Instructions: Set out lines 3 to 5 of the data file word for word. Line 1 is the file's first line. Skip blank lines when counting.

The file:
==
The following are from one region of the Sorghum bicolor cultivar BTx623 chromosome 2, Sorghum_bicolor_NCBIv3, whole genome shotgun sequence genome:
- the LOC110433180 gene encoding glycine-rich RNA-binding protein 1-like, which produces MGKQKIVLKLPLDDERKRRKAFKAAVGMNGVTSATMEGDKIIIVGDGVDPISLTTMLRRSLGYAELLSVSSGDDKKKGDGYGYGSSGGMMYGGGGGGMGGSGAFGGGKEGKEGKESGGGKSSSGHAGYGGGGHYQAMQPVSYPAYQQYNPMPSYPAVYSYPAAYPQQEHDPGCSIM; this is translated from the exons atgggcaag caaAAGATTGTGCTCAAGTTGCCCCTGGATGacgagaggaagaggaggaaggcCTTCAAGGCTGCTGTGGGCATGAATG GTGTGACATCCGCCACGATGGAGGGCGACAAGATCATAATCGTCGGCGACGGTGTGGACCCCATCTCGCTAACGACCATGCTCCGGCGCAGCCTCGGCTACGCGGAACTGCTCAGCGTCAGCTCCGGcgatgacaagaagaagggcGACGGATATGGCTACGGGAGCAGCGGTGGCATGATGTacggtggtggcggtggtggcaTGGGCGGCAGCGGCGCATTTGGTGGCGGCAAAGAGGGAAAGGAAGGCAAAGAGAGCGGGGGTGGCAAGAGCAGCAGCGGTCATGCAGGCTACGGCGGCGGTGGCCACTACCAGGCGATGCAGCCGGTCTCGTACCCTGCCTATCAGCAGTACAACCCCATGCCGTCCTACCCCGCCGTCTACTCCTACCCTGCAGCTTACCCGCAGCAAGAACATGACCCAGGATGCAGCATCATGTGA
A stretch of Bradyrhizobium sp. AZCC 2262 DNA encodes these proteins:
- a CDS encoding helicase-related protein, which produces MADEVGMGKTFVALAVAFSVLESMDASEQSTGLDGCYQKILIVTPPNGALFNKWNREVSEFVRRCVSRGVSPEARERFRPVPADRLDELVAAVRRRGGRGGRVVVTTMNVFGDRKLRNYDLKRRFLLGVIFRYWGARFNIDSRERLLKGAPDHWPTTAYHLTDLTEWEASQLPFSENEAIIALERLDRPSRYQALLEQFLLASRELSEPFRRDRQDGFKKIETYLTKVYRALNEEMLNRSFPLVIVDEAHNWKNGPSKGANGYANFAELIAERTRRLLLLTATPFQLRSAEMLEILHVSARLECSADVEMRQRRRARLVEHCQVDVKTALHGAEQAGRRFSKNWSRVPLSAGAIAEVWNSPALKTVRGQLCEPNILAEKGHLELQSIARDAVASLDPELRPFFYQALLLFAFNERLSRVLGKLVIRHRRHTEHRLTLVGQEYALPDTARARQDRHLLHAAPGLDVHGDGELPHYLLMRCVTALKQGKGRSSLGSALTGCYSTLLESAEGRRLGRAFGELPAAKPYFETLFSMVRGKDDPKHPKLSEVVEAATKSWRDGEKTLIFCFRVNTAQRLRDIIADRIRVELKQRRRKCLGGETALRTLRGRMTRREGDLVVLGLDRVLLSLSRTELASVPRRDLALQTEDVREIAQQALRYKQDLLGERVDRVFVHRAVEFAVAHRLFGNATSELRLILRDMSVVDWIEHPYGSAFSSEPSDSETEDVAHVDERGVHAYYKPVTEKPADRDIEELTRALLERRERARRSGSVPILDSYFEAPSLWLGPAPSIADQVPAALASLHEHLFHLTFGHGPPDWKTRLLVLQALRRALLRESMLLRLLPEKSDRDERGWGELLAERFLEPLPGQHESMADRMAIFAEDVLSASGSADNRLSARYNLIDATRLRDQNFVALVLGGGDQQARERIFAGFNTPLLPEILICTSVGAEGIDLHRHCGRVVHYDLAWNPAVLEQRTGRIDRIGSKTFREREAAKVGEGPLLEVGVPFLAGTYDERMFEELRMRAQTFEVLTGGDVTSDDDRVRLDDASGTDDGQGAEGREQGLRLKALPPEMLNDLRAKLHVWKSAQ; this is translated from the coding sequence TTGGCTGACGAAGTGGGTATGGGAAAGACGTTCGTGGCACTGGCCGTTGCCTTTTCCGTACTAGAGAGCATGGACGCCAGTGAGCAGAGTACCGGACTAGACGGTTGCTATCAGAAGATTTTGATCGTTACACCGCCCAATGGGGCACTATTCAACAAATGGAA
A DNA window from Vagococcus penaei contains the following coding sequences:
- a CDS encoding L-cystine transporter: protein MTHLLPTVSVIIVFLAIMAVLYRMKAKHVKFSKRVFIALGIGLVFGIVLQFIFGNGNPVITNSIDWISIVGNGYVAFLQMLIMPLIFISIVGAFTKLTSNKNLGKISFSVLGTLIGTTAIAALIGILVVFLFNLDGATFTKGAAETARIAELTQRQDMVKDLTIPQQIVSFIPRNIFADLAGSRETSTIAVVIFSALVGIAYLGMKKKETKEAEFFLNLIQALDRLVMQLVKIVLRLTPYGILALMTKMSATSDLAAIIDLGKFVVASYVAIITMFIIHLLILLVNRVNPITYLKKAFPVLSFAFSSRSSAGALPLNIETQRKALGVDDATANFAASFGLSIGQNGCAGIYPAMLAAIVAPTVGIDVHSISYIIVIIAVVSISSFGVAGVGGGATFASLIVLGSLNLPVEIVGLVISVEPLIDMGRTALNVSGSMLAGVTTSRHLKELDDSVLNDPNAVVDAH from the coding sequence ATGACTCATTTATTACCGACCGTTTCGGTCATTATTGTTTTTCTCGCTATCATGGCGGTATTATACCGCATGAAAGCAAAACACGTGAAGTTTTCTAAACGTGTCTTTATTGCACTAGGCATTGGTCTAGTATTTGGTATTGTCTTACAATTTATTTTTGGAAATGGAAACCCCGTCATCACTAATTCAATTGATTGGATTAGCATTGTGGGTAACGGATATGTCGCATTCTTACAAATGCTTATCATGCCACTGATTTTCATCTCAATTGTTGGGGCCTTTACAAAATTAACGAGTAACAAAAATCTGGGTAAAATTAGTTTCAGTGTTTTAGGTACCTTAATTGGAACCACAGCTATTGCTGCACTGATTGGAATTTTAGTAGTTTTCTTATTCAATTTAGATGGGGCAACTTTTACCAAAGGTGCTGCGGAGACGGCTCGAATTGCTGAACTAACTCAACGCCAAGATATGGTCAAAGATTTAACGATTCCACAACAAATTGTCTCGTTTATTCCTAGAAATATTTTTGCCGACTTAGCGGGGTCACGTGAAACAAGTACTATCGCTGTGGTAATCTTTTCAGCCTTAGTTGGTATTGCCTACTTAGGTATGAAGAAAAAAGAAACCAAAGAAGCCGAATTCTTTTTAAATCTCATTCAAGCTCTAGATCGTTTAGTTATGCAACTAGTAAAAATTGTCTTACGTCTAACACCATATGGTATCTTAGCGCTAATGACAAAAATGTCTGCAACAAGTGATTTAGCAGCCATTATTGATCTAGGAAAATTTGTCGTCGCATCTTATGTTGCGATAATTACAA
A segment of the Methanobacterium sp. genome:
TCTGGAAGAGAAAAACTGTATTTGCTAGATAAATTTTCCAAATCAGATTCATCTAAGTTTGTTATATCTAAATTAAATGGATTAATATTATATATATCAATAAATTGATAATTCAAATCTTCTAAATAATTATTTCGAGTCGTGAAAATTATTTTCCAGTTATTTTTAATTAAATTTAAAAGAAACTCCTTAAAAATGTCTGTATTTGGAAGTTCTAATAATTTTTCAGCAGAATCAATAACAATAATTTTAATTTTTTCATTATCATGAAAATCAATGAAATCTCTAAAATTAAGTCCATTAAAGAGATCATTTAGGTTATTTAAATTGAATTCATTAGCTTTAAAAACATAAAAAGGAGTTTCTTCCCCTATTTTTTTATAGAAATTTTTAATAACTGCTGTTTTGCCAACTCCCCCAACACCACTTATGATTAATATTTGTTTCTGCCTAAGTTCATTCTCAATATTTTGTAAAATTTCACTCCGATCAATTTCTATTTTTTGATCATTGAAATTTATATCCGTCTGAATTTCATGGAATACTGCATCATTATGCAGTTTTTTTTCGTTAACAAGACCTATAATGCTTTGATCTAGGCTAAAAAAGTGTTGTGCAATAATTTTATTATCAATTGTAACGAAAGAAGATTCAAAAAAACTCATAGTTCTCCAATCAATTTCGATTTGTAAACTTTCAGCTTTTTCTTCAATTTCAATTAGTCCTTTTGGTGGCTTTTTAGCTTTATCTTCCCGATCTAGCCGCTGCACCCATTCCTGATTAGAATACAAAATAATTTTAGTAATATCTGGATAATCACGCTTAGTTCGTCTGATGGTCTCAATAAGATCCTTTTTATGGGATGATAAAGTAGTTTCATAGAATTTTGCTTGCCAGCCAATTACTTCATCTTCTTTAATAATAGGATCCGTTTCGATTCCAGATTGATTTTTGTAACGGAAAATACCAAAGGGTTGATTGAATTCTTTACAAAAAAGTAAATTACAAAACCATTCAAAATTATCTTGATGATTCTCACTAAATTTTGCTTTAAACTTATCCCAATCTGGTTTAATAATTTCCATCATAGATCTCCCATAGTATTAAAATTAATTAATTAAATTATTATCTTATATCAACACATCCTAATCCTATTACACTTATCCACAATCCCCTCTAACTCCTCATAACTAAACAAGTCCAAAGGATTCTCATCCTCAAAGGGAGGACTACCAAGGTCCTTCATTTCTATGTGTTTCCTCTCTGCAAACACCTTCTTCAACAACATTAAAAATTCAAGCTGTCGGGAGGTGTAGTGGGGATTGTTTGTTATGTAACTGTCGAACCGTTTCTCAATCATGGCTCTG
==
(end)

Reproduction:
A stretch of Bradyrhizobium sp. AZCC 2262 DNA encodes these proteins:
- a CDS encoding helicase-related protein, which produces MADEVGMGKTFVALAVAFSVLESMDASEQSTGLDGCYQKILIVTPPNGALFNKWNREVSEFVRRCVSRGVSPEARERFRPVPADRLDELVAAVRRRGGRGGRVVVTTMNVFGDRKLRNYDLKRRFLLGVIFRYWGARFNIDSRERLLKGAPDHWPTTAYHLTDLTEWEASQLPFSENEAIIALERLDRPSRYQALLEQFLLASRELSEPFRRDRQDGFKKIETYLTKVYRALNEEMLNRSFPLVIVDEAHNWKNGPSKGANGYANFAELIAERTRRLLLLTATPFQLRSAEMLEILHVSARLECSADVEMRQRRRARLVEHCQVDVKTALHGAEQAGRRFSKNWSRVPLSAGAIAEVWNSPALKTVRGQLCEPNILAEKGHLELQSIARDAVASLDPELRPFFYQALLLFAFNERLSRVLGKLVIRHRRHTEHRLTLVGQEYALPDTARARQDRHLLHAAPGLDVHGDGELPHYLLMRCVTALKQGKGRSSLGSALTGCYSTLLESAEGRRLGRAFGELPAAKPYFETLFSMVRGKDDPKHPKLSEVVEAATKSWRDGEKTLIFCFRVNTAQRLRDIIADRIRVELKQRRRKCLGGETALRTLRGRMTRREGDLVVLGLDRVLLSLSRTELASVPRRDLALQTEDVREIAQQALRYKQDLLGERVDRVFVHRAVEFAVAHRLFGNATSELRLILRDMSVVDWIEHPYGSAFSSEPSDSETEDVAHVDERGVHAYYKPVTEKPADRDIEELTRALLERRERARRSGSVPILDSYFEAPSLWLGPAPSIADQVPAALASLHEHLFHLTFGHGPPDWKTRLLVLQALRRALLRESMLLRLLPEKSDRDERGWGELLAERFLEPLPGQHESMADRMAIFAEDVLSASGSADNRLSARYNLIDATRLRDQNFVALVLGGGDQQARERIFAGFNTPLLPEILICTSVGAEGIDLHRHCGRVVHYDLAWNPAVLEQRTGRIDRIGSKTFREREAAKVGEGPLLEVGVPFLAGTYDERMFEELRMRAQTFEVLTGGDVTSDDDRVRLDDASGTDDGQGAEGREQGLRLKALPPEMLNDLRAKLHVWKSAQ; this is translated from the coding sequence TTGGCTGACGAAGTGGGTATGGGAAAGACGTTCGTGGCACTGGCCGTTGCCTTTTCCGTACTAGAGAGCATGGACGCCAGTGAGCAGAGTACCGGACTAGACGGTTGCTATCAGAAGATTTTGATCGTTACACCGCCCAATGGGGCACTATTCAACAAATGGAA
A DNA window from Vagococcus penaei contains the following coding sequences: